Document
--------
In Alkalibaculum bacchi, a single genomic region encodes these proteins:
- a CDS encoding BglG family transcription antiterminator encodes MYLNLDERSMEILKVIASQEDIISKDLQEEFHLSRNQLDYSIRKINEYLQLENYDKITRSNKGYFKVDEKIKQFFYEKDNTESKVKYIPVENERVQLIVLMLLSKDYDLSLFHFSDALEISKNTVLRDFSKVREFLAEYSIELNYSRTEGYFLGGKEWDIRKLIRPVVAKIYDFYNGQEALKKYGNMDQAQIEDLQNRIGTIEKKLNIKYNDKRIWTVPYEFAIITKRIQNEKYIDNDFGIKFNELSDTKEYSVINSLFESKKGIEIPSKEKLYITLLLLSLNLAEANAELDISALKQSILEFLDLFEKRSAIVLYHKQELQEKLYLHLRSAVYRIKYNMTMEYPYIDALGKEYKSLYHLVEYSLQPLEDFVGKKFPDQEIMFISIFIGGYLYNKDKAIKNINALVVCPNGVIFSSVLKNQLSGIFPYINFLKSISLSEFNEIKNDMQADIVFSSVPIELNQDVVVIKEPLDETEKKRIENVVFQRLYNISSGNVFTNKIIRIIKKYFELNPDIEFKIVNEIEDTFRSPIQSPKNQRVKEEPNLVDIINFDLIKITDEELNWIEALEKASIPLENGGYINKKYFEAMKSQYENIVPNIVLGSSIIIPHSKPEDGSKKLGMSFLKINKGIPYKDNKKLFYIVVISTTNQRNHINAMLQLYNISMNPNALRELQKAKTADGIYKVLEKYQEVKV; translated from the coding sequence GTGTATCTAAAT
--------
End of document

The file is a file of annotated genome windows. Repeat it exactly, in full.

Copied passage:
In Alkalibaculum bacchi, a single genomic region encodes these proteins:
- a CDS encoding BglG family transcription antiterminator encodes MYLNLDERSMEILKVIASQEDIISKDLQEEFHLSRNQLDYSIRKINEYLQLENYDKITRSNKGYFKVDEKIKQFFYEKDNTESKVKYIPVENERVQLIVLMLLSKDYDLSLFHFSDALEISKNTVLRDFSKVREFLAEYSIELNYSRTEGYFLGGKEWDIRKLIRPVVAKIYDFYNGQEALKKYGNMDQAQIEDLQNRIGTIEKKLNIKYNDKRIWTVPYEFAIITKRIQNEKYIDNDFGIKFNELSDTKEYSVINSLFESKKGIEIPSKEKLYITLLLLSLNLAEANAELDISALKQSILEFLDLFEKRSAIVLYHKQELQEKLYLHLRSAVYRIKYNMTMEYPYIDALGKEYKSLYHLVEYSLQPLEDFVGKKFPDQEIMFISIFIGGYLYNKDKAIKNINALVVCPNGVIFSSVLKNQLSGIFPYINFLKSISLSEFNEIKNDMQADIVFSSVPIELNQDVVVIKEPLDETEKKRIENVVFQRLYNISSGNVFTNKIIRIIKKYFELNPDIEFKIVNEIEDTFRSPIQSPKNQRVKEEPNLVDIINFDLIKITDEELNWIEALEKASIPLENGGYINKKYFEAMKSQYENIVPNIVLGSSIIIPHSKPEDGSKKLGMSFLKINKGIPYKDNKKLFYIVVISTTNQRNHINAMLQLYNISMNPNALRELQKAKTADGIYKVLEKYQEVKV; translated from the coding sequence GTGTATCTAAAT